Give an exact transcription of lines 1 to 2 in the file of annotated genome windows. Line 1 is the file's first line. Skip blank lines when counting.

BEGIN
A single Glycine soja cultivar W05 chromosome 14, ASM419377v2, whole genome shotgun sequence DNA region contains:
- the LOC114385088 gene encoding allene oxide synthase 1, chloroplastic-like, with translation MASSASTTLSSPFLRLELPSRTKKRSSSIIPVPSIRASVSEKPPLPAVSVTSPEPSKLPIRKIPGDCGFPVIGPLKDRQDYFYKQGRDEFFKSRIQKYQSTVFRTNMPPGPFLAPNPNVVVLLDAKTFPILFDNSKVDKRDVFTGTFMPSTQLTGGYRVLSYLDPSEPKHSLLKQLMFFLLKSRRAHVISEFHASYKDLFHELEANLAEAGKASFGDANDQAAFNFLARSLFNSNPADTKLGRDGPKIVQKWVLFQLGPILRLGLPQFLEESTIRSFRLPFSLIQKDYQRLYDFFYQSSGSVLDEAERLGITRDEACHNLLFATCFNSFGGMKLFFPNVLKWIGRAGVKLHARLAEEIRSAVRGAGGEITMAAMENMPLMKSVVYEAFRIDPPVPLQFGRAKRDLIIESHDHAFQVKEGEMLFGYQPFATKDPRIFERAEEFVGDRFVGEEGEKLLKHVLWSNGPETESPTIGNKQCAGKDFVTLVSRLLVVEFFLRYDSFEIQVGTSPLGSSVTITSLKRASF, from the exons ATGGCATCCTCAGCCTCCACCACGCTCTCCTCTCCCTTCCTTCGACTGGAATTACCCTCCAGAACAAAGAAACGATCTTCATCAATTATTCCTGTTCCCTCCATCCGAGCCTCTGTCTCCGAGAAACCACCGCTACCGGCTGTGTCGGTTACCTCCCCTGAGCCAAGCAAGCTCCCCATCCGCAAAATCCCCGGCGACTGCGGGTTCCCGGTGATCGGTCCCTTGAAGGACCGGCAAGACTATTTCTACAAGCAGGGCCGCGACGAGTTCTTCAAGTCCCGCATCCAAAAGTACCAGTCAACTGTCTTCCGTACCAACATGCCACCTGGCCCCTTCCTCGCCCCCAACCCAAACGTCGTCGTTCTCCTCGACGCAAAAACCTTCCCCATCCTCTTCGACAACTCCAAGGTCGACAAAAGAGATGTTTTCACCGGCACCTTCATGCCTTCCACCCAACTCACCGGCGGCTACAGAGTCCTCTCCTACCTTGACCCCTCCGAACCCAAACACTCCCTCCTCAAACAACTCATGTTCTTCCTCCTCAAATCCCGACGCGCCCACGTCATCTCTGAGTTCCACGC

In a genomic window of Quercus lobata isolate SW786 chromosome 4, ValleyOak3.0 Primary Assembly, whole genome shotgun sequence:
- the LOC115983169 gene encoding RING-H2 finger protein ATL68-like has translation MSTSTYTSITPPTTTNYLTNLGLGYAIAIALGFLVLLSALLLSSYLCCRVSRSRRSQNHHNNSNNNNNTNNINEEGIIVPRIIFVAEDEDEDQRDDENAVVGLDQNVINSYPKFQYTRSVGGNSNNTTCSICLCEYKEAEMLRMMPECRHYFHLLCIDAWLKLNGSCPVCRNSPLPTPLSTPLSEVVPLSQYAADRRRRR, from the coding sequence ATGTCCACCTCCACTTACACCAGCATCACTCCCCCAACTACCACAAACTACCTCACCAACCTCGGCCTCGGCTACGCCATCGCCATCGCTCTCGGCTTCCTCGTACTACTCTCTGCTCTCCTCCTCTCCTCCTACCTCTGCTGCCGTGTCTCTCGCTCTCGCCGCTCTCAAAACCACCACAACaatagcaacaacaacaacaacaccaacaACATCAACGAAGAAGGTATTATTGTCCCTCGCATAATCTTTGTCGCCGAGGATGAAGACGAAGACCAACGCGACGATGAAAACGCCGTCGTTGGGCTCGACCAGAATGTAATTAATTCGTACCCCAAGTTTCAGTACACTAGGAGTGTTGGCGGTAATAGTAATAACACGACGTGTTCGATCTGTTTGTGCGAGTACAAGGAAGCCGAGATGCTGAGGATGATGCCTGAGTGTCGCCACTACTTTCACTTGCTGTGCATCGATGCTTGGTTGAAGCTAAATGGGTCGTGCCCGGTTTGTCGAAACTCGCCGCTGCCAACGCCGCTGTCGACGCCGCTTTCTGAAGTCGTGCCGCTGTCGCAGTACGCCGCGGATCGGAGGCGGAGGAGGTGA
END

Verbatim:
A single Glycine soja cultivar W05 chromosome 14, ASM419377v2, whole genome shotgun sequence DNA region contains:
- the LOC114385088 gene encoding allene oxide synthase 1, chloroplastic-like, with translation MASSASTTLSSPFLRLELPSRTKKRSSSIIPVPSIRASVSEKPPLPAVSVTSPEPSKLPIRKIPGDCGFPVIGPLKDRQDYFYKQGRDEFFKSRIQKYQSTVFRTNMPPGPFLAPNPNVVVLLDAKTFPILFDNSKVDKRDVFTGTFMPSTQLTGGYRVLSYLDPSEPKHSLLKQLMFFLLKSRRAHVISEFHASYKDLFHELEANLAEAGKASFGDANDQAAFNFLARSLFNSNPADTKLGRDGPKIVQKWVLFQLGPILRLGLPQFLEESTIRSFRLPFSLIQKDYQRLYDFFYQSSGSVLDEAERLGITRDEACHNLLFATCFNSFGGMKLFFPNVLKWIGRAGVKLHARLAEEIRSAVRGAGGEITMAAMENMPLMKSVVYEAFRIDPPVPLQFGRAKRDLIIESHDHAFQVKEGEMLFGYQPFATKDPRIFERAEEFVGDRFVGEEGEKLLKHVLWSNGPETESPTIGNKQCAGKDFVTLVSRLLVVEFFLRYDSFEIQVGTSPLGSSVTITSLKRASF, from the exons ATGGCATCCTCAGCCTCCACCACGCTCTCCTCTCCCTTCCTTCGACTGGAATTACCCTCCAGAACAAAGAAACGATCTTCATCAATTATTCCTGTTCCCTCCATCCGAGCCTCTGTCTCCGAGAAACCACCGCTACCGGCTGTGTCGGTTACCTCCCCTGAGCCAAGCAAGCTCCCCATCCGCAAAATCCCCGGCGACTGCGGGTTCCCGGTGATCGGTCCCTTGAAGGACCGGCAAGACTATTTCTACAAGCAGGGCCGCGACGAGTTCTTCAAGTCCCGCATCCAAAAGTACCAGTCAACTGTCTTCCGTACCAACATGCCACCTGGCCCCTTCCTCGCCCCCAACCCAAACGTCGTCGTTCTCCTCGACGCAAAAACCTTCCCCATCCTCTTCGACAACTCCAAGGTCGACAAAAGAGATGTTTTCACCGGCACCTTCATGCCTTCCACCCAACTCACCGGCGGCTACAGAGTCCTCTCCTACCTTGACCCCTCCGAACCCAAACACTCCCTCCTCAAACAACTCATGTTCTTCCTCCTCAAATCCCGACGCGCCCACGTCATCTCTGAGTTCCACGC